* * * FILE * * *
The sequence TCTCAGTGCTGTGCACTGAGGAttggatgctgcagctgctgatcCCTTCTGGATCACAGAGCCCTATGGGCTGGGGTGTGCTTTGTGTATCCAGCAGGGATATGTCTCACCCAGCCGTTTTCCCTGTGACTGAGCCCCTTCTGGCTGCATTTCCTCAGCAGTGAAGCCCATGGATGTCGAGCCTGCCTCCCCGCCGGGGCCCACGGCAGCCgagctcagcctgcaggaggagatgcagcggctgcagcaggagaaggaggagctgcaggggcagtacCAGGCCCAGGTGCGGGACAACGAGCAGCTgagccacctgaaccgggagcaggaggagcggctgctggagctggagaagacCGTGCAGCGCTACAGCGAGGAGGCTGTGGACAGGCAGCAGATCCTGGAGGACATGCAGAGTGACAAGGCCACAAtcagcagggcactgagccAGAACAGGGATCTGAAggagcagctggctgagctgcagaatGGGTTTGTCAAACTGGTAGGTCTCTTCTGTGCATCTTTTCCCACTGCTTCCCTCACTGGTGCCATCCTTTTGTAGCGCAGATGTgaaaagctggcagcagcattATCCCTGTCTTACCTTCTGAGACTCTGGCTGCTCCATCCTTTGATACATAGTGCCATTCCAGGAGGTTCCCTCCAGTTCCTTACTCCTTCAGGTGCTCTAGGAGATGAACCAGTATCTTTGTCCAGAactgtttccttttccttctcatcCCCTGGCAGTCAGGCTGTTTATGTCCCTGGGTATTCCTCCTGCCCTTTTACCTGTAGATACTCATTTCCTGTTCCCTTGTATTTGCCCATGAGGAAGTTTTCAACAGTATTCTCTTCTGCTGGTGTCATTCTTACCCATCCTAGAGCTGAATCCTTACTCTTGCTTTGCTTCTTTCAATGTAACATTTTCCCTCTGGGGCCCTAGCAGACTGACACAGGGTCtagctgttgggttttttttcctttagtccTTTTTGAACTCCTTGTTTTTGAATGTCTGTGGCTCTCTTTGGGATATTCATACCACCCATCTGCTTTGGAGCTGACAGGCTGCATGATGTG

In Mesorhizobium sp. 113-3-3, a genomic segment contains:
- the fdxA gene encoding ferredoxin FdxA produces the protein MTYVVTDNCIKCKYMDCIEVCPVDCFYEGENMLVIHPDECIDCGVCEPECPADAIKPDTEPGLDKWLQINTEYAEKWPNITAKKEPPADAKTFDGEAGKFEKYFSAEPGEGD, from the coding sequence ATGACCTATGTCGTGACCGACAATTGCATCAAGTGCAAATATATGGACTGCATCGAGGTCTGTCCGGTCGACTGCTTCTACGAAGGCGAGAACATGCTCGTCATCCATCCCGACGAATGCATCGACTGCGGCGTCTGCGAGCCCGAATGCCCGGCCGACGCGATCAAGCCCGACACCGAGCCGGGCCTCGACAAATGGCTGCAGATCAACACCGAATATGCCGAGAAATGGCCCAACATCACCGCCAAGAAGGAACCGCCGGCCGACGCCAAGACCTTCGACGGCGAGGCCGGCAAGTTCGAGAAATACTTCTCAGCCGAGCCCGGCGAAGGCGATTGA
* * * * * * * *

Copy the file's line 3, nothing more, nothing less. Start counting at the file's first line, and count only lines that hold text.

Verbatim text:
- the fdxA gene encoding ferredoxin FdxA produces the protein MTYVVTDNCIKCKYMDCIEVCPVDCFYEGENMLVIHPDECIDCGVCEPECPADAIKPDTEPGLDKWLQINTEYAEKWPNITAKKEPPADAKTFDGEAGKFEKYFSAEPGEGD, from the coding sequence ATGACCTATGTCGTGACCGACAATTGCATCAAGTGCAAATATATGGACTGCATCGAGGTCTGTCCGGTCGACTGCTTCTACGAAGGCGAGAACATGCTCGTCATCCATCCCGACGAATGCATCGACTGCGGCGTCTGCGAGCCCGAATGCCCGGCCGACGCGATCAAGCCCGACACCGAGCCGGGCCTCGACAAATGGCTGCAGATCAACACCGAATATGCCGAGAAATGGCCCAACATCACCGCCAAGAAGGAACCGCCGGCCGACGCCAAGACCTTCGACGGCGAGGCCGGCAAGTTCGAGAAATACTTCTCAGCCGAGCCCGGCGAAGGCGATTGA